The world's first wiki where authorship really matters (Nature Genetics, 2008). Due credit and reputation for authors. Imagine a global collaborative knowledge base for original thoughts. Search thousands of articles and collaborate with scientists around the globe.

wikigene or wiki gene protein drug chemical gene disease author authorship tracking collaborative publishing evolutionary knowledge reputation system wiki2.0 global collaboration genes proteins drugs chemicals diseases compound
Hoffmann, R. A wiki for the life sciences where authorship matters. Nature Genetics (2008)

Antiproliferative effects of citrus flavonoids on a human squamous cell carcinoma in vitro.

We examined the effects of four plant flavonoids (quercetin, taxifolin, nobiletin and tangeretin) on the in vitro growth of a human squamous cell carcinoma cell line (HTB43). Cell cultures were treated with each flavonoid (2-8 micrograms/ml) for 3-7 days. Cell viability, as determined by counting cells, correlated well with that obtained from a colorimetric assay for cellular growth utilizing 3-(4,5-dimethylthiazol-2-yl)-2,5-diphenyltetrazolium bromide. The polymethoxylated flavonoids, nobiletin and tangeretin, markedly inhibited cell growth at all concentrations tested on days 5 and 7. On day 3, the inhibition observed was 70-72% at 8 micrograms/ml, while on day 5, it ranged from 61-88% at 2-4 micrograms/ml. Quercetin and taxifolin exhibited no significant inhibition at any of the concentrations tested. This difference in activity may be due to the relatively greater membrane uptake of the polymethoxylated flavonoids since methoxylation of the phenolic groups decreases hydrophilicity of the flavonoid.[1]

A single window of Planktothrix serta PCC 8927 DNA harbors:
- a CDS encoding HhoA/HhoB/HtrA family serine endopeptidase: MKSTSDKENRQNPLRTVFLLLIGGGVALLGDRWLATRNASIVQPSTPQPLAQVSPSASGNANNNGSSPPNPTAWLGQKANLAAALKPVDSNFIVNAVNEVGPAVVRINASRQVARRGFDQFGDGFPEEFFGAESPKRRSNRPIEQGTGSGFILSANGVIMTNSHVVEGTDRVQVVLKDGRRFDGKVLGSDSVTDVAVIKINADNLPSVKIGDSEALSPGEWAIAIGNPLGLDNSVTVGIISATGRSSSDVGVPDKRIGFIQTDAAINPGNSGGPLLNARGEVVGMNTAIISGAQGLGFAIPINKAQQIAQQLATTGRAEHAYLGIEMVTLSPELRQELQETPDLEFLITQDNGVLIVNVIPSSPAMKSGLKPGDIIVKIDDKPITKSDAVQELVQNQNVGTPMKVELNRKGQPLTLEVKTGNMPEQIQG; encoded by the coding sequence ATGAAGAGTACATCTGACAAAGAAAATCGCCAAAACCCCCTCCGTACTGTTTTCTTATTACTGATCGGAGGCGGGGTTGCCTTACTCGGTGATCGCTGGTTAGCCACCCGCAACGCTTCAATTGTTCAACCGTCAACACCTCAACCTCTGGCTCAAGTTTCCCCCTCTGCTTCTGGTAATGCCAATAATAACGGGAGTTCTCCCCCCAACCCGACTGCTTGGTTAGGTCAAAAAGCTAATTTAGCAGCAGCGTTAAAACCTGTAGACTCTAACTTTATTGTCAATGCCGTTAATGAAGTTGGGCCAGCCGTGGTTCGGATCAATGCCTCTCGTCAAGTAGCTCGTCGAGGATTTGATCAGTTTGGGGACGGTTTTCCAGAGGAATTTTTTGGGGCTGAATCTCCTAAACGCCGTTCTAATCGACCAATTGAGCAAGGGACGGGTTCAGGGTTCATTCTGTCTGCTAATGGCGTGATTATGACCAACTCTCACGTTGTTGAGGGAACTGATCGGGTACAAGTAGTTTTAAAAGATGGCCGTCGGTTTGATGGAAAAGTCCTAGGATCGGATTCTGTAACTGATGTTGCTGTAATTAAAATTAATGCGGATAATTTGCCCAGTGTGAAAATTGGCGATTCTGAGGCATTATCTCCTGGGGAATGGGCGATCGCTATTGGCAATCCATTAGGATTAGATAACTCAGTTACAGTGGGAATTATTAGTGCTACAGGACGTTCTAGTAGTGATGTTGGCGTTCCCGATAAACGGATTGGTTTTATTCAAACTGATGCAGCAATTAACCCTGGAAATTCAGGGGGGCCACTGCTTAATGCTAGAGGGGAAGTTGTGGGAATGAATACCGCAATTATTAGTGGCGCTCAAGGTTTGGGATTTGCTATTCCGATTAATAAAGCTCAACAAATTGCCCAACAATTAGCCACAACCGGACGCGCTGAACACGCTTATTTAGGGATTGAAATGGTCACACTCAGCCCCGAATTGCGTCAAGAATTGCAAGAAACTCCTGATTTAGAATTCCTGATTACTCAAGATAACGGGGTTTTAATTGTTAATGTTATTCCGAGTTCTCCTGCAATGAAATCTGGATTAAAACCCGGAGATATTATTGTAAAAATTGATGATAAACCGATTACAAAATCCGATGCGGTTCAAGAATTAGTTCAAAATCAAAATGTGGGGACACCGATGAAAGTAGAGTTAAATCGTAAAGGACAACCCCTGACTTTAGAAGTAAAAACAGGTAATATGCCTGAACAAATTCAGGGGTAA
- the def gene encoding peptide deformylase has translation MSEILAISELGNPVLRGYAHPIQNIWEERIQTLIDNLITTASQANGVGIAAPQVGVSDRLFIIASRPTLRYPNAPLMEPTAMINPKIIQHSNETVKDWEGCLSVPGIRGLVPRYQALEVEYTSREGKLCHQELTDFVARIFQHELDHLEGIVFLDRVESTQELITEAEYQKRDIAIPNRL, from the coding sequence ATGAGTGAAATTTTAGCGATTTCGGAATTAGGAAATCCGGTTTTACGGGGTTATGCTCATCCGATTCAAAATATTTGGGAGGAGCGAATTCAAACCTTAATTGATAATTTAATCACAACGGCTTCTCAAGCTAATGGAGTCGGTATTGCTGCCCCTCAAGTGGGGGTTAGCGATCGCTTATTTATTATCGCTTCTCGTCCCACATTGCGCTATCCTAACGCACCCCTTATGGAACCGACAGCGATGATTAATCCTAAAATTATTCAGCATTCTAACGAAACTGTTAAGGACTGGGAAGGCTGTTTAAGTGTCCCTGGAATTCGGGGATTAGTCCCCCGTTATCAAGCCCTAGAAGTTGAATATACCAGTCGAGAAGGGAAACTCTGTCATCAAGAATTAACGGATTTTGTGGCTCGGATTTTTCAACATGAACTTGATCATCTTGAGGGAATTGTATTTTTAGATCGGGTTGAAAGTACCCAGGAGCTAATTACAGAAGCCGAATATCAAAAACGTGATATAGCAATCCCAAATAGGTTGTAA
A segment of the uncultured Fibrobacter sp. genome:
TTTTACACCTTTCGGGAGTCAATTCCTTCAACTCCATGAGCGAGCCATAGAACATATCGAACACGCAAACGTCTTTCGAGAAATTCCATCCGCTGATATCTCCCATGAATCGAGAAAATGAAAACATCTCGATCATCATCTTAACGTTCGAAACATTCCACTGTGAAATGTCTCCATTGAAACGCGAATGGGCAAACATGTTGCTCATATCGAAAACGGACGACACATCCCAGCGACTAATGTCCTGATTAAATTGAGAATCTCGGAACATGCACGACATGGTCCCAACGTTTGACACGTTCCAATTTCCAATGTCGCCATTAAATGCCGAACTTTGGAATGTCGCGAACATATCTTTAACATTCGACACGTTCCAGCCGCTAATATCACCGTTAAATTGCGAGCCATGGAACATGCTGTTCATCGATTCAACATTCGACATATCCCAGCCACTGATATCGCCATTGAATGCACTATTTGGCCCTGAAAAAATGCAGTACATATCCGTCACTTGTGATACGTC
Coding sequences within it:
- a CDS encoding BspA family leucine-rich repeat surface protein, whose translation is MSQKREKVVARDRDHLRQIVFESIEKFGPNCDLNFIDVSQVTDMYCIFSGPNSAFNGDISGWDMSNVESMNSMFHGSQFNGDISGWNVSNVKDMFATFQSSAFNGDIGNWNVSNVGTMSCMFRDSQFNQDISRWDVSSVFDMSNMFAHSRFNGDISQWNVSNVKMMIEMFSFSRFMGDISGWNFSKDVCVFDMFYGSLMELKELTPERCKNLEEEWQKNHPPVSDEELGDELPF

1. Antiproliferative effects of citrus flavonoids on a human squamous cell carcinoma in vitro. Kandaswami, C., Perkins, E., Soloniuk, D.S., Drzewiecki, G., Middleton, E. Cancer Lett. (1991) [Pubmed]
WikiGenes - Universities